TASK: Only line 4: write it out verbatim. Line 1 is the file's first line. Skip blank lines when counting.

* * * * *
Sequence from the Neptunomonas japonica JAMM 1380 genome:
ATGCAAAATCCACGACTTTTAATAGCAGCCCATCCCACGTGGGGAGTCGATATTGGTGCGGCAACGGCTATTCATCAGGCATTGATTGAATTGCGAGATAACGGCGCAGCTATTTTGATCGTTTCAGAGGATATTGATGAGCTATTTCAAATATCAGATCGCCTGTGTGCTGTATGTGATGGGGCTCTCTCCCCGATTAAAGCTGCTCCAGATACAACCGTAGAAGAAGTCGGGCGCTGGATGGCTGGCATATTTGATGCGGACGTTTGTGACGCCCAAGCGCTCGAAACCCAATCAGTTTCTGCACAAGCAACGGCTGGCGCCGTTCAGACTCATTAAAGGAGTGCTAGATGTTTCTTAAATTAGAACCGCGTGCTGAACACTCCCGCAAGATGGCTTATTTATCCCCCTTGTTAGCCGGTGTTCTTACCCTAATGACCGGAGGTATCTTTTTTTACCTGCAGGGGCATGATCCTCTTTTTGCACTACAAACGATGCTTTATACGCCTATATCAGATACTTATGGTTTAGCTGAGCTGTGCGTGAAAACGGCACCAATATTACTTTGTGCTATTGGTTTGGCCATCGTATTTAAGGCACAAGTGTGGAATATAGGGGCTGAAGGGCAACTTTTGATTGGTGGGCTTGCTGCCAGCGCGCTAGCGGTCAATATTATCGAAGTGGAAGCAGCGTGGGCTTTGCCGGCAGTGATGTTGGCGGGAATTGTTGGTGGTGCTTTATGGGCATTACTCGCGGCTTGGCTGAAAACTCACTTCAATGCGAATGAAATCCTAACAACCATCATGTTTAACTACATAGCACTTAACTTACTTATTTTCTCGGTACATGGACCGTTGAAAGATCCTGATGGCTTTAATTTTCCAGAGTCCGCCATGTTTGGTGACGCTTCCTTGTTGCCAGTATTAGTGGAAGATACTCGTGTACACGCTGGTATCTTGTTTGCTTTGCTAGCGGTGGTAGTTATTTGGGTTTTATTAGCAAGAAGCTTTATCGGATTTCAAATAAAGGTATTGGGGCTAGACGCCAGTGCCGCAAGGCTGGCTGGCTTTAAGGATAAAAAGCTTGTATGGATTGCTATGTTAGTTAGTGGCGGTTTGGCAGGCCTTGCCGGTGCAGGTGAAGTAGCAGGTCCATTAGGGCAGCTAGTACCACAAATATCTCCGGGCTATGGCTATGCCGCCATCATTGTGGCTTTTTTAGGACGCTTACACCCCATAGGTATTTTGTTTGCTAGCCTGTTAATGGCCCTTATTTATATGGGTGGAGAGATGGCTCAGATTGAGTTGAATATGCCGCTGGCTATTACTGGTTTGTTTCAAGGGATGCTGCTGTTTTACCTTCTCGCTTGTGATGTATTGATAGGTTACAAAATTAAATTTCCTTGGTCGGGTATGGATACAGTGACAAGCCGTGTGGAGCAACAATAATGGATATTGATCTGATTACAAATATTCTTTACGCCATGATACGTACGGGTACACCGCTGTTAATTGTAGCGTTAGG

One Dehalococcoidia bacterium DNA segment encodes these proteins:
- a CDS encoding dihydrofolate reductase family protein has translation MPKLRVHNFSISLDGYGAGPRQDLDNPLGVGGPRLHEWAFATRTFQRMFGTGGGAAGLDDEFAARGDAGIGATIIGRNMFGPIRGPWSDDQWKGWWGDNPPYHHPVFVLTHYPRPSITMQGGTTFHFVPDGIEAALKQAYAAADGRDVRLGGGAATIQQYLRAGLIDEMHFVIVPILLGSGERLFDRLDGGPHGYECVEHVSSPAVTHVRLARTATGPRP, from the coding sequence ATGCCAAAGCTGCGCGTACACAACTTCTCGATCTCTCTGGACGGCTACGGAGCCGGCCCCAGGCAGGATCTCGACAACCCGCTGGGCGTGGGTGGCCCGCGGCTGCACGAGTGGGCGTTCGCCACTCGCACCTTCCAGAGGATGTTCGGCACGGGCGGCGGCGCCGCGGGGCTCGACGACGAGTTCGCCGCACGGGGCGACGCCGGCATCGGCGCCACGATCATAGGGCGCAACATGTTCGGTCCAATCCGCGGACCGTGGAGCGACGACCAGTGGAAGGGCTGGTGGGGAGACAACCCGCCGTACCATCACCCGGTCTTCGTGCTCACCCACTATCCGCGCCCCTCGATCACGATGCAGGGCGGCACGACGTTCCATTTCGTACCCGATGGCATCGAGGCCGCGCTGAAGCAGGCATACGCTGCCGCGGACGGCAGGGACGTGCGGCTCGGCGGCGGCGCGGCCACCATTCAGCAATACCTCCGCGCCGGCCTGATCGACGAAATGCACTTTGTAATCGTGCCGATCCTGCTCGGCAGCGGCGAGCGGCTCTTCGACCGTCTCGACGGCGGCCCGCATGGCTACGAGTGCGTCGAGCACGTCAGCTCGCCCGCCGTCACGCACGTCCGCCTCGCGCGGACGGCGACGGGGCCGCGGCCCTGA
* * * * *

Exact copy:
- a CDS encoding dihydrofolate reductase family protein has translation MPKLRVHNFSISLDGYGAGPRQDLDNPLGVGGPRLHEWAFATRTFQRMFGTGGGAAGLDDEFAARGDAGIGATIIGRNMFGPIRGPWSDDQWKGWWGDNPPYHHPVFVLTHYPRPSITMQGGTTFHFVPDGIEAALKQAYAAADGRDVRLGGGAATIQQYLRAGLIDEMHFVIVPILLGSGERLFDRLDGGPHGYECVEHVSSPAVTHVRLARTATGPRP, from the coding sequence ATGCCAAAGCTGCGCGTACACAACTTCTCGATCTCTCTGGACGGCTACGGAGCCGGCCCCAGGCAGGATCTCGACAACCCGCTGGGCGTGGGTGGCCCGCGGCTGCACGAGTGGGCGTTCGCCACTCGCACCTTCCAGAGGATGTTCGGCACGGGCGGCGGCGCCGCGGGGCTCGACGACGAGTTCGCCGCACGGGGCGACGCCGGCATCGGCGCCACGATCATAGGGCGCAACATGTTCGGTCCAATCCGCGGACCGTGGAGCGACGACCAGTGGAAGGGCTGGTGGGGAGACAACCCGCCGTACCATCACCCGGTCTTCGTGCTCACCCACTATCCGCGCCCCTCGATCACGATGCAGGGCGGCACGACGTTCCATTTCGTACCCGATGGCATCGAGGCCGCGCTGAAGCAGGCATACGCTGCCGCGGACGGCAGGGACGTGCGGCTCGGCGGCGGCGCGGCCACCATTCAGCAATACCTCCGCGCCGGCCTGATCGACGAAATGCACTTTGTAATCGTGCCGATCCTGCTCGGCAGCGGCGAGCGGCTCTTCGACCGTCTCGACGGCGGCCCGCATGGCTACGAGTGCGTCGAGCACGTCAGCTCGCCCGCCGTCACGCACGTCCGCCTCGCGCGGACGGCGACGGGGCCGCGGCCCTGA